The rehabilitation of Lance

Winning seven titles in a row is an awesome achievement, regardless. Seven titles with no serious falls, no damaged beyond repair equipment, no being caught unawares at the back of the bunch when a crosswind comes. This is the achievement of a super human.

And in this super natural vein, in Lance we have found a Messiah for cycling. We can hang the sins of the cycling world on his head and be grateful that all the problems are solved. However, we’re nearing Easter Sunday and stories of a resurrection are emerging.

The facts bear examination.

The facts as we are recounted them are tied up in the rush for publicity by USADA (US Anti Doping Agency), and the bold statement that this was the biggest ever doping conspiracy. The biggest hype of any doping conspiracy possibly, but in comparison with the USSR state sponsored doping system, to name but one extremely obvious candidate, it was a matter of a smallish cycling team and an unsophisticated system.

We know that he wasn’t alone in this endeavour, it takes two to conspire. We know that Tyler, George, Frankie, Kevin and the rest were all in the game. Yet, in biblical terms, all these riders shuffled off like the Apostle Peter denying Christ three times. Or like Judas who made his 30 pieces of silver, or Tyler with his book. (Perhaps a wise investment of the ill-gotten gains of doping, from writing or racing, should be recycled into something useful like Qhubeka). The doping we have examined, we understand, and we hope it’s gone away, although deep down we know it’s probably still there.

To get back on message, this is about Easter, and Easter is about human foibles and being forgiven. To be forgiven we must be repentant, which is not easy. We can be contrite, like all kids we’re contrite when we’re caught, we know it’s the right way to go, we know it’s the route to the shortest punishment, and maybe this is why we let the co-conspirators go.

So Lance gets a lifetime ban and the rest a slap on the wrist because of his lack of contrition.

The other sins of Lance are these: lying and bullying. Yet there is no stipulation in the rules for this. They all lied, and as for the bullying, why did they all continue to dope when they went to other teams, were they bullied into it there as well? Hamilton at CSC, Livingstone at Telecom and so on.

The bullying is really what appalls us most. Maybe this is because cycling is full of misfits, people who have been bullied, who are bullied on the road every day by arrogant and tyrannical car drivers. This, though, is life. Bullying is the way to the top and if you are thinking of denying it, then think again. We can look the other way, not see our own bullying propaganda, but this is us bullying to maintain our power and influence. It’s not an easy idea to accept, it’s not an easy concept of which to repent.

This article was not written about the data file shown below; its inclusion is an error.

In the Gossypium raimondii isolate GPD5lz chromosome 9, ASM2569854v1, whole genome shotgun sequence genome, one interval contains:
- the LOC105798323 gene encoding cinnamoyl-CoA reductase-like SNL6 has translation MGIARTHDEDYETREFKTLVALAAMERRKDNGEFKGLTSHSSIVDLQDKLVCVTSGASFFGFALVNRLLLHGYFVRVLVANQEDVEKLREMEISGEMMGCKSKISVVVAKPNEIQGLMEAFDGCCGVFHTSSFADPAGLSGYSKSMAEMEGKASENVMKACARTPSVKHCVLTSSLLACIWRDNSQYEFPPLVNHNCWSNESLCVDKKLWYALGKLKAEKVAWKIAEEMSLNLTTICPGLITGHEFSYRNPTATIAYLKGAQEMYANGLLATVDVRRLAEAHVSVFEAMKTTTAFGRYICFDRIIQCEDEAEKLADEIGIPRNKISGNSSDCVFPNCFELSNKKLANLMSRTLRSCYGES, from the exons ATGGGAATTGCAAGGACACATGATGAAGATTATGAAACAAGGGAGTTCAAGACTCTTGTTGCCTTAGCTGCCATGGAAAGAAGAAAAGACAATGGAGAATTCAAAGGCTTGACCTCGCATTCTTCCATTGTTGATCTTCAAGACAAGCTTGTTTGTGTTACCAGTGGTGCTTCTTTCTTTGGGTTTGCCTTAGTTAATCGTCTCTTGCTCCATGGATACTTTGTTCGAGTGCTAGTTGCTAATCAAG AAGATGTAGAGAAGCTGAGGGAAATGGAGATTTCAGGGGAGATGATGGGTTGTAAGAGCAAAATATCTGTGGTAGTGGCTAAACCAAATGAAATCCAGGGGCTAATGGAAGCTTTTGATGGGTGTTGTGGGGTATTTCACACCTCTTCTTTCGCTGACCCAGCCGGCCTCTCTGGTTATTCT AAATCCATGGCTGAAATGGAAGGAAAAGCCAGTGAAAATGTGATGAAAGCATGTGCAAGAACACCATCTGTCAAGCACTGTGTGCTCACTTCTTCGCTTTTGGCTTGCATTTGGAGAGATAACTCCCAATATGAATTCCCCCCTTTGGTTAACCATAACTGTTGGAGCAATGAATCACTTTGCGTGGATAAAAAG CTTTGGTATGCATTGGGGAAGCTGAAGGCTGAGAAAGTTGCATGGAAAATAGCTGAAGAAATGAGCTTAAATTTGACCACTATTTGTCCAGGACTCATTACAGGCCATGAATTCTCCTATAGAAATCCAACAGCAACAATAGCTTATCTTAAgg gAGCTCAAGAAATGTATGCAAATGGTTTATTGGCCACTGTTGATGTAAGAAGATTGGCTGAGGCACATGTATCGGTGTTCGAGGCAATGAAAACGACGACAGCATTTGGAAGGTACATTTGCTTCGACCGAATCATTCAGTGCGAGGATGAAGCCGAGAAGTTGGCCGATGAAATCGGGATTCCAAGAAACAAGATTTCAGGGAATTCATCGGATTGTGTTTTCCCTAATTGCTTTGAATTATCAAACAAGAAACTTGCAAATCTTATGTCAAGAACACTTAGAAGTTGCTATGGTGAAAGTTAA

The lying is no better. It’s a practised art by many and a fact of life for all. We believe the lies we want to believe and let the others lie.

The drugs, the lying, the bullying, the horror of cheating and winning. All of these are things that occur every day in business. We know this is true, in fact it could be argued that this is the basis of modern economics or politics. But these are areas where we know there is no hope. The clean way to the top is a tightrope rarely trodden.

So why crucify Lance?

We thought he could save us from cancer, we admired his meticulous approach, his success and his hard work. All of these things still stand, none of them didn’t happen. He did work hard, he was meticulous, he was successful and he did fight cancer and win.

What doesn’t stand is the hope that we had in Lance, the hope that was dashed when we found out the truth, the hope that there was something so pure and simple in the confused arena of modern sport, something that transcended sport and spoke to our lives.

Maybe that’s what we need to take away from this, that everyone is human, and by nature everyone is flawed. Lance is not a Messiah, he never was. But does that mean we can forgive him?